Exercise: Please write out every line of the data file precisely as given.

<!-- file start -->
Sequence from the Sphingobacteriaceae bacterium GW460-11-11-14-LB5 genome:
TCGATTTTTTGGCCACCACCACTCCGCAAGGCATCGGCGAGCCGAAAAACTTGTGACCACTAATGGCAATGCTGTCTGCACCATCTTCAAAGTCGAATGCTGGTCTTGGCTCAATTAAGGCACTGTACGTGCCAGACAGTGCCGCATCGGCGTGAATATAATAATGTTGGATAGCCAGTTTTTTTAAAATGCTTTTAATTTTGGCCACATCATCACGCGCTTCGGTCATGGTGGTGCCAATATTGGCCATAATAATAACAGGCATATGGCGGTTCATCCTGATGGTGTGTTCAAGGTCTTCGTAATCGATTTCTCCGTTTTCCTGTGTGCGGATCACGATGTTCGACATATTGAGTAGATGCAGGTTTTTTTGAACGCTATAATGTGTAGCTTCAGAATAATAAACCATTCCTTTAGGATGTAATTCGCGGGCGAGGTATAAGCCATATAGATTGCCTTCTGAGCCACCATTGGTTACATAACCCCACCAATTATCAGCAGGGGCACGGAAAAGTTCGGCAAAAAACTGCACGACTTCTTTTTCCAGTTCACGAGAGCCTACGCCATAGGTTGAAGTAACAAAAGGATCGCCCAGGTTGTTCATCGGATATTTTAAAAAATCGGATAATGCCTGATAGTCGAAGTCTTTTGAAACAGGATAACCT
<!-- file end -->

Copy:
Sequence from the Sphingobacteriaceae bacterium GW460-11-11-14-LB5 genome:
TCGATTTTTTGGCCACCACCACTCCGCAAGGCATCGGCGAGCCGAAAAACTTGTGACCACTAATGGCAATGCTGTCTGCACCATCTTCAAAGTCGAATGCTGGTCTTGGCTCAATTAAGGCACTGTACGTGCCAGACAGTGCCGCATCGGCGTGAATATAATAATGTTGGATAGCCAGTTTTTTTAAAATGCTTTTAATTTTGGCCACATCATCACGCGCTTCGGTCATGGTGGTGCCAATATTGGCCATAATAATAACAGGCATATGGCGGTTCATCCTGATGGTGTGTTCAAGGTCTTCGTAATCGATTTCTCCGTTTTCCTGTGTGCGGATCACGATGTTCGACATATTGAGTAGATGCAGGTTTTTTTGAACGCTATAATGTGTAGCTTCAGAATAATAAACCATTCCTTTAGGATGTAATTCGCGGGCGAGGTATAAGCCATATAGATTGCCTTCTGAGCCACCATTGGTTACATAACCCCACCAATTATCAGCAGGGGCACGGAAAAGTTCGGCAAAAAACTGCACGACTTCTTTTTCCAGTTCACGAGAGCCTACGCCATAGGTTGAAGTAACAAAAGGATCGCCCAGGTTGTTCATCGGATATTTTAAAAAATCGGATAATGCCTGATAGTCGAAGTCTTTTGAAACAGGATAACCT